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Mag By Craig Gabriel

ATP CUP LAUNCHED ON SYDNEY HARBOUR
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ATP CUP LAUNCHED ON SYDNEY HARBOUR

The dust is starting to clear a bit more, or as it was the case in Sydney the drizzle was starting to subside as the ATP Tour and Tennis Australia provided further information on the resurrection of the ATP Cup (formerly World Team Cup) to be played in Australia from 2020. Next January the event will be staged from the 3rd to 12th January.

It was certainly a glorious setting for the announcement, the top deck of the Carnival Spirit cruise ship which was docked in Sydney – the famed icons the Harbour Bridge in the background and the Opera House to the right, but the city did not provide any favours with the weather till much later.

With government ministers on hand and in front of players such as Stefanos Tsitsipas, Nick Kyrgios, Lucas Pouille, Diego Schwartzman, Milos Raonic and Jamie Murray and Bruno Soares, Tennis Australia boss Craig Tiley and ATP Tour boss Chris Kermode provided a fair amount of detail and confirmation about the new event. However, there is still more information to go and that will be drip (no pun on the weather) fed in the next couple of weeks.

They confirmed the worst kept secret that Brisbane and Sydney will be two of the three cities to host the ATP Cup. Brisbane and the yet to be named city will host six days of round robin ties and Sydney will host four days of the final’s series. Australia’s more famous city will have the finals for three years.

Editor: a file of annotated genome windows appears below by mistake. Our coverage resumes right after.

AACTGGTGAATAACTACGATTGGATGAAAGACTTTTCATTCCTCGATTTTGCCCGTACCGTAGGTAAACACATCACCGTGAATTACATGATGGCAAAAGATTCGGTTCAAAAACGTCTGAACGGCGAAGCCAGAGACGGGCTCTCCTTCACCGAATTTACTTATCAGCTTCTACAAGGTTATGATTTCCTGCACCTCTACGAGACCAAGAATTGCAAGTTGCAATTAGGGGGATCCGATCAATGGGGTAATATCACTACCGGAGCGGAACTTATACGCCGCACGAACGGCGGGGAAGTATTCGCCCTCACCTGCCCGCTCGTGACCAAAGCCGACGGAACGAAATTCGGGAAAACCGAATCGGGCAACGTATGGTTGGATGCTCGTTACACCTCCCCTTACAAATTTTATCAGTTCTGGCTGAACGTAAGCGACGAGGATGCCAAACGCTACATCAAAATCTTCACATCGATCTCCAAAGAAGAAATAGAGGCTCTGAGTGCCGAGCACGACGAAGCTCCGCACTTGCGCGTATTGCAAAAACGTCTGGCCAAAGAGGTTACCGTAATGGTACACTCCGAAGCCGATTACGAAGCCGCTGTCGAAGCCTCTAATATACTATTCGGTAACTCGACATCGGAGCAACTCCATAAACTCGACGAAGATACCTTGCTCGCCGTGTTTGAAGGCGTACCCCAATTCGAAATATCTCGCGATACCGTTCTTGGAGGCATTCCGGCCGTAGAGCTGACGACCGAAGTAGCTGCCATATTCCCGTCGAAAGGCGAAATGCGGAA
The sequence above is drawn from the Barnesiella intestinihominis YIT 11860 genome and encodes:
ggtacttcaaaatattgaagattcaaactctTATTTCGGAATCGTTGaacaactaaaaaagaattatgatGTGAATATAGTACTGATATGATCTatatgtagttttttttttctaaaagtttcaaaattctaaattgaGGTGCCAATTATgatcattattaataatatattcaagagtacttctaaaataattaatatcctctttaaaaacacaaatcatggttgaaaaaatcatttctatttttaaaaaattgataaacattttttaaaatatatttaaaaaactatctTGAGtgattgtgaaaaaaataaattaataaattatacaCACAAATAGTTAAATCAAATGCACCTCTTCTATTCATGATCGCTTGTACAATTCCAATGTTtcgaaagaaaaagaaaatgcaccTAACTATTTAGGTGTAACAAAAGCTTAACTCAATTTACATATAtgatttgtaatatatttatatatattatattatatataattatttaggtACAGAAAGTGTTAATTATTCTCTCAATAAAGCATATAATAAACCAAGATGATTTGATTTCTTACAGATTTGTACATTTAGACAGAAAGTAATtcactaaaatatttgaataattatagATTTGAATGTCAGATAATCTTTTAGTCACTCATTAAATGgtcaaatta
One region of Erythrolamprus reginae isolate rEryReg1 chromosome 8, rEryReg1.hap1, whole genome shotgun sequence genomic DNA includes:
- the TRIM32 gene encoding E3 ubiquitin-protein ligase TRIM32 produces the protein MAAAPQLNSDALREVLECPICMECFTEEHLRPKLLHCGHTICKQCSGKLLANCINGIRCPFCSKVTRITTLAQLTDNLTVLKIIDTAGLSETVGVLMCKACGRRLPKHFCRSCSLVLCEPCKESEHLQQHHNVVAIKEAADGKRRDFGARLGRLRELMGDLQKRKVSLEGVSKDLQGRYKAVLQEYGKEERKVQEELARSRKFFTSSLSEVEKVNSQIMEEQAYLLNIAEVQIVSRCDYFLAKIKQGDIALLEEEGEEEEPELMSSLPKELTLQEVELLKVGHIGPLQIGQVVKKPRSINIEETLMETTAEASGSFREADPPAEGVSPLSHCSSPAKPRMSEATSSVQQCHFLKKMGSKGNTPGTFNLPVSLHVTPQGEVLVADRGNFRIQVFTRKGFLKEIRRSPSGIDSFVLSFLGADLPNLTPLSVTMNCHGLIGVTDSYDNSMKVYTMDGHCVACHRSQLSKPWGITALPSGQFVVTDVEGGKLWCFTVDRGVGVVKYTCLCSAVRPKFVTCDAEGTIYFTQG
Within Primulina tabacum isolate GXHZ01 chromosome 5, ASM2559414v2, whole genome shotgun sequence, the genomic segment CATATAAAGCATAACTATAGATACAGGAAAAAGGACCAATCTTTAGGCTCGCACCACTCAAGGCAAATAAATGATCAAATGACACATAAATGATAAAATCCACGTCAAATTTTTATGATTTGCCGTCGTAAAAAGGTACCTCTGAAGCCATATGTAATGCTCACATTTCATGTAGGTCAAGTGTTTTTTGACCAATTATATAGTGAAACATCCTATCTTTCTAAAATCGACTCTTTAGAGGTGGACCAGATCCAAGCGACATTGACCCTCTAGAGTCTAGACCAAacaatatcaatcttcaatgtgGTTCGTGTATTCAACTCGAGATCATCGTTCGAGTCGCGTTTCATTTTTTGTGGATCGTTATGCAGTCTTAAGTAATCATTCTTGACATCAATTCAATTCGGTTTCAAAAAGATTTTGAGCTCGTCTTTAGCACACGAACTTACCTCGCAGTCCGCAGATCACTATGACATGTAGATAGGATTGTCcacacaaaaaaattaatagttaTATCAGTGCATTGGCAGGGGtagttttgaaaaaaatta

“We made a commitment to all cities in the country that our aim was to have more tennis for longer and better content,” Mr. Tiley said. “The beauty of what we have in Australia is an insatiable appetite to host. It brings tourism and these events will be a global focus and will be broadcast globally.”

The tourism minister said this will attract visitors and believes it will be worth in the vicinity of $37 million to the economy.

Mr. Tiley said that this concept is going to be incredible for tennis in Australia and will be a multi-million dollar investment in the sport and facilities. Already over $50 million has been committed to the much-needed upgrading to the tennis centre that was built for the Sydney Olympics which has not been altered since. It will get a roof this year.

“This is a large significant event to start the year; a global teams event with the best players in the world and that’s why Chris Kermode said there were many places competing to host it,” Mr. Tiley added. 

“Look, change is always a challenge, but we see very clearly, the vision and opportunity and the players have communicated that. Every single player is excited. This is their team championship on the tour and we are licencing to run it. We are going to be in for a very good run to start the year.”

The tournament will carry 750 ranking points for the winners and $22 million in total prize money. It will be the biggest event after the four majors.

Cities will be guaranteed a certain number of top players. Entry will work on rankings with the cut-off after the US Open and if you take the top 24 and three cities, those cities will have eight of those top players which is more than they have now.

There is a question hanging over the women’s side of things; Brisbane and Sydney have women’s events. Mr. Tiley made an assurance those will not be lost but when asked if they could move from their present locations, he said “absolutely”.

There is also the question over the Hopman Cup in Perth and if it will definitely end as is the unofficial feeling. More to come in the next few weeks.